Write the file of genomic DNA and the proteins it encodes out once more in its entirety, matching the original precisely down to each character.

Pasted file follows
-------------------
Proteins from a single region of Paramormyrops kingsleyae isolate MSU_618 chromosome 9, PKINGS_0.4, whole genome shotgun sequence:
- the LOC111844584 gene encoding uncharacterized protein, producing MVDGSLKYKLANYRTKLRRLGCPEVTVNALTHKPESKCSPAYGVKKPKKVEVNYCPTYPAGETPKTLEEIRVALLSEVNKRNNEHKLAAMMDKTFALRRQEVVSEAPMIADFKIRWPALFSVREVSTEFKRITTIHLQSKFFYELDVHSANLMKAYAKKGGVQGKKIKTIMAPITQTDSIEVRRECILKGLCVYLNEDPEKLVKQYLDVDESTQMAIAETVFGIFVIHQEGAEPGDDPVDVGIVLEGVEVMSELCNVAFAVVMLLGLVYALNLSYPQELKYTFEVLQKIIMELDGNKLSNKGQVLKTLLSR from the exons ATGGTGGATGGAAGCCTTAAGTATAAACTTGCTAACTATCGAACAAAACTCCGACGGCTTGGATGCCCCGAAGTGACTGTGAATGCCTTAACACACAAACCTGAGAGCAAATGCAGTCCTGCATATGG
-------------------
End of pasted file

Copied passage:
Proteins from a single region of Paramormyrops kingsleyae isolate MSU_618 chromosome 9, PKINGS_0.4, whole genome shotgun sequence:
- the LOC111844584 gene encoding uncharacterized protein, producing MVDGSLKYKLANYRTKLRRLGCPEVTVNALTHKPESKCSPAYGVKKPKKVEVNYCPTYPAGETPKTLEEIRVALLSEVNKRNNEHKLAAMMDKTFALRRQEVVSEAPMIADFKIRWPALFSVREVSTEFKRITTIHLQSKFFYELDVHSANLMKAYAKKGGVQGKKIKTIMAPITQTDSIEVRRECILKGLCVYLNEDPEKLVKQYLDVDESTQMAIAETVFGIFVIHQEGAEPGDDPVDVGIVLEGVEVMSELCNVAFAVVMLLGLVYALNLSYPQELKYTFEVLQKIIMELDGNKLSNKGQVLKTLLSR from the exons ATGGTGGATGGAAGCCTTAAGTATAAACTTGCTAACTATCGAACAAAACTCCGACGGCTTGGATGCCCCGAAGTGACTGTGAATGCCTTAACACACAAACCTGAGAGCAAATGCAGTCCTGCATATGG